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Synchrotron-based X-ray technique, called “supercrystallography”, takes the structural analysis of nanocrystal assembly to an unprecedented new height. Both the instrumental and analytical developments were led by Staff scientist Zhongwu Wang at Cornell High Energy Synchrotron Source (CHESS). This first-of-the-kind X-ray approach together with the growth of single supercrystal and detailed structural analysis and simulation from atomic to mesoscale level was reported in Issue September 09, 2015 at Nano Letters [1].

Like carbon atoms in graphite and diamond, nanocrystals serve as the new types of building blocks and self-assembly into various periodically ordered solids, called “supercrystal”. But unlike atoms that have only 100 elemental options from the periodical table, Nanocrystals — by tunable control of the size, shape, composition and surface decorating molecule — provide thousands of new building blocks, which can be used as atom equivalents to design and make novel structural materials with either enhanced or newly manifested properties. This emerging class of complex nanomaterials has found many applications in bioimaging, environmental sensing, electronic and optical devices, but fabrication of these materials in a designable and controllable way is still largely limited by poor understanding of how nanocrystals interact each other and orient themselves through typical shape and crystallographic plane, and develop both the translational and orientational orders over the entire supercrystal domains.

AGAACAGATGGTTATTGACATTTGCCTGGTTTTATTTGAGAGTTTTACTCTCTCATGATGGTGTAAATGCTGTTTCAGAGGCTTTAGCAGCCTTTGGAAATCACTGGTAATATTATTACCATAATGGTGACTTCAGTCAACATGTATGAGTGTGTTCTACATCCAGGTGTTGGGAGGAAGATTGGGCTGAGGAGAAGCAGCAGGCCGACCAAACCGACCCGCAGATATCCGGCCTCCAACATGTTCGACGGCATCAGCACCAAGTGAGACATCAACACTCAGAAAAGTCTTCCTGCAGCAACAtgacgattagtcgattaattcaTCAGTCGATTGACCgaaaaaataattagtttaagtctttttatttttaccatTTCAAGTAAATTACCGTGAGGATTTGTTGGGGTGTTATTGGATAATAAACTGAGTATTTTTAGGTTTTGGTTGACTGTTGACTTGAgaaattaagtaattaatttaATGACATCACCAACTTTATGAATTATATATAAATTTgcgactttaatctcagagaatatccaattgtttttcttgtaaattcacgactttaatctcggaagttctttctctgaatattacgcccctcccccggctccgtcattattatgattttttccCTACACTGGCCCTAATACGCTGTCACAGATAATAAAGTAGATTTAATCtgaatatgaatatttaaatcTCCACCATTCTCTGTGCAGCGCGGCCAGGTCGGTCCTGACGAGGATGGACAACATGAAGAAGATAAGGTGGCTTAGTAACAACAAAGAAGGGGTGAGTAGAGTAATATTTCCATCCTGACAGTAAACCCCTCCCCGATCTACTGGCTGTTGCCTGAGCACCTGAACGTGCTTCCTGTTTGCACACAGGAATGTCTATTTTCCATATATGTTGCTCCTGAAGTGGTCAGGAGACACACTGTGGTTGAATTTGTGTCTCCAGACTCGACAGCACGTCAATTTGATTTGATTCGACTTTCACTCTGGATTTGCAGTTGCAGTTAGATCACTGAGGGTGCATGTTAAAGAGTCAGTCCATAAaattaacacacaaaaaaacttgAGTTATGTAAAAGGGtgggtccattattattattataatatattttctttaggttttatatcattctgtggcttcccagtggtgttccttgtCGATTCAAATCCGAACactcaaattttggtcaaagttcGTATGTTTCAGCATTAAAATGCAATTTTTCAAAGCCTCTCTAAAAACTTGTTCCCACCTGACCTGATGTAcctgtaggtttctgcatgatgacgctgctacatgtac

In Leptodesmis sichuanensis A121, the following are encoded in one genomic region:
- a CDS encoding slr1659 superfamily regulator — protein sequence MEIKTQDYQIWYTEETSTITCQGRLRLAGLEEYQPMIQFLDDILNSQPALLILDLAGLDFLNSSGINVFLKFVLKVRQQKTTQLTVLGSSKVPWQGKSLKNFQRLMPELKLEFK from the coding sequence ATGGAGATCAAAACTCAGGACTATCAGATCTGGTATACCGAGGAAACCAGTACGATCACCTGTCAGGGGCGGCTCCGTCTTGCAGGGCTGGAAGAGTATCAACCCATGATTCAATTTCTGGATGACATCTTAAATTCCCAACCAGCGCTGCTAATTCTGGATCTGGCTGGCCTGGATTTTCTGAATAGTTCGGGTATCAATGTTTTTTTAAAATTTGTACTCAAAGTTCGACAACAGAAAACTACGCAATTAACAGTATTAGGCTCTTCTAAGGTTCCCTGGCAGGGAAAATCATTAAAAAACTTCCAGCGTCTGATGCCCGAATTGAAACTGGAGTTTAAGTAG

To fully resolve this significant issue, CHESS staff scientist Zhongwu Wang and Ruipeng Li, CHESS postdoctoral associate and lead author, collaborated closely with several nanomaterials groups across Cornell campus and at Binghamton University and Los Alamos National Laboratory, and developed one way — supercrystallography — which allows for structural reconstruction of supercrystal at unprecedented detail from atomic, through molecular and nanometric, to mesoscale.